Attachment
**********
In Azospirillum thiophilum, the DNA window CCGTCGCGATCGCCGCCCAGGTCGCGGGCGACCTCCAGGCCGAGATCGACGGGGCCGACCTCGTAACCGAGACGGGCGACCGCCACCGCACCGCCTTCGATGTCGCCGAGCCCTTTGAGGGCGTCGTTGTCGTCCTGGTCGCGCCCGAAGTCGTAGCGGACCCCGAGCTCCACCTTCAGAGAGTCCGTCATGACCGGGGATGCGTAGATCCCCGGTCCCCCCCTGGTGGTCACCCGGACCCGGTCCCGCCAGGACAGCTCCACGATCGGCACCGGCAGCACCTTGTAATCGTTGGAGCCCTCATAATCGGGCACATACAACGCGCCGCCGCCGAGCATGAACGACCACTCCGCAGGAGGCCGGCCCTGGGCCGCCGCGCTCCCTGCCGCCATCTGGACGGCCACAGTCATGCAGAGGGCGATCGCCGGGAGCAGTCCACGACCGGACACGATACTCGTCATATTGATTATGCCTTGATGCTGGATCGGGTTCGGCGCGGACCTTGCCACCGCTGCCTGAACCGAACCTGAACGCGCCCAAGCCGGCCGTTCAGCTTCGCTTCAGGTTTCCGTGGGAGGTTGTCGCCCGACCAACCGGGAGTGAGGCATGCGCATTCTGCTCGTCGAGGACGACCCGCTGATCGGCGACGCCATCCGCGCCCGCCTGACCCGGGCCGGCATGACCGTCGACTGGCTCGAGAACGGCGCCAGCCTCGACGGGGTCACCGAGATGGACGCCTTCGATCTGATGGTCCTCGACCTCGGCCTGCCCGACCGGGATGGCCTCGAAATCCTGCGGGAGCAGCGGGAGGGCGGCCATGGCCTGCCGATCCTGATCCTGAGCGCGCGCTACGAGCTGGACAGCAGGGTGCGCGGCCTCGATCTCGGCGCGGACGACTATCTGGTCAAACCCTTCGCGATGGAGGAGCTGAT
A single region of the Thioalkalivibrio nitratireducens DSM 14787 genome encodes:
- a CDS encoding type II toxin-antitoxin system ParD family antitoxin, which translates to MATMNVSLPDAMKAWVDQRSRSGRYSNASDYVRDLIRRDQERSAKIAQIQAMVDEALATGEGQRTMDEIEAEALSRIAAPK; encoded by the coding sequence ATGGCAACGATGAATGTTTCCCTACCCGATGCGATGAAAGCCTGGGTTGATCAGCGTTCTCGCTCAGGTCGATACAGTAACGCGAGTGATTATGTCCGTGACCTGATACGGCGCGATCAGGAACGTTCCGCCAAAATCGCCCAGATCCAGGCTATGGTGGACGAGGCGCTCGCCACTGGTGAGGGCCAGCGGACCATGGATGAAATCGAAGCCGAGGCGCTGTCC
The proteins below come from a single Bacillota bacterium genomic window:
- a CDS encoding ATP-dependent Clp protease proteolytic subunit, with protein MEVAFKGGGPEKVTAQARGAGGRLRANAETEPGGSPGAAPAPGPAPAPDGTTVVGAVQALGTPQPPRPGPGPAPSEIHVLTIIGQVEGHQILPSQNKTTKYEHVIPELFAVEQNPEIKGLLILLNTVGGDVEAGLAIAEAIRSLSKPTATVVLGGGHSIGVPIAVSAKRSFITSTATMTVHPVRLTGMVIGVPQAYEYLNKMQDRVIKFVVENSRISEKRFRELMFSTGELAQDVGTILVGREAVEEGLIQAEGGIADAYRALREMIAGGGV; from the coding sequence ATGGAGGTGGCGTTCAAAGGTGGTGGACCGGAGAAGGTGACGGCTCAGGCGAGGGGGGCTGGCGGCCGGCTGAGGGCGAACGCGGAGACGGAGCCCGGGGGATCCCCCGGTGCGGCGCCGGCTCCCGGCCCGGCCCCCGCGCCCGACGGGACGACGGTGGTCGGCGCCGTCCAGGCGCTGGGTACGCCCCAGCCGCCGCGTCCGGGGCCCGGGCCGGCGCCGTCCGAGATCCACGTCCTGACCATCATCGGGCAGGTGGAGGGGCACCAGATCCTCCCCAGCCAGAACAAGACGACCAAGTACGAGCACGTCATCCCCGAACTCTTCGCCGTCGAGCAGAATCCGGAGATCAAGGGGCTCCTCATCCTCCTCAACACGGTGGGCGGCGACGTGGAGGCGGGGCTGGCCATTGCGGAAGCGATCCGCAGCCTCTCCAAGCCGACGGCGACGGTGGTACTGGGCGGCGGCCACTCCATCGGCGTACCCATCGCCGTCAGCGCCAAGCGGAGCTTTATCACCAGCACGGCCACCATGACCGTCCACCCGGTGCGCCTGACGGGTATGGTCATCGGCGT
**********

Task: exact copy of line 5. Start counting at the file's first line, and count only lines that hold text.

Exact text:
- a CDS encoding ATP-dependent Clp protease proteolytic subunit, with protein MEVAFKGGGPEKVTAQARGAGGRLRANAETEPGGSPGAAPAPGPAPAPDGTTVVGAVQALGTPQPPRPGPGPAPSEIHVLTIIGQVEGHQILPSQNKTTKYEHVIPELFAVEQNPEIKGLLILLNTVGGDVEAGLAIAEAIRSLSKPTATVVLGGGHSIGVPIAVSAKRSFITSTATMTVHPVRLTGMVIGVPQAYEYLNKMQDRVIKFVVENSRISEKRFRELMFSTGELAQDVGTILVGREAVEEGLIQAEGGIADAYRALREMIAGGGV; from the coding sequence ATGGAGGTGGCGTTCAAAGGTGGTGGACCGGAGAAGGTGACGGCTCAGGCGAGGGGGGCTGGCGGCCGGCTGAGGGCGAACGCGGAGACGGAGCCCGGGGGATCCCCCGGTGCGGCGCCGGCTCCCGGCCCGGCCCCCGCGCCCGACGGGACGACGGTGGTCGGCGCCGTCCAGGCGCTGGGTACGCCCCAGCCGCCGCGTCCGGGGCCCGGGCCGGCGCCGTCCGAGATCCACGTCCTGACCATCATCGGGCAGGTGGAGGGGCACCAGATCCTCCCCAGCCAGAACAAGACGACCAAGTACGAGCACGTCATCCCCGAACTCTTCGCCGTCGAGCAGAATCCGGAGATCAAGGGGCTCCTCATCCTCCTCAACACGGTGGGCGGCGACGTGGAGGCGGGGCTGGCCATTGCGGAAGCGATCCGCAGCCTCTCCAAGCCGACGGCGACGGTGGTACTGGGCGGCGGCCACTCCATCGGCGTACCCATCGCCGTCAGCGCCAAGCGGAGCTTTATCACCAGCACGGCCACCATGACCGTCCACCCGGTGCGCCTGACGGGTATGGTCATCGGCGT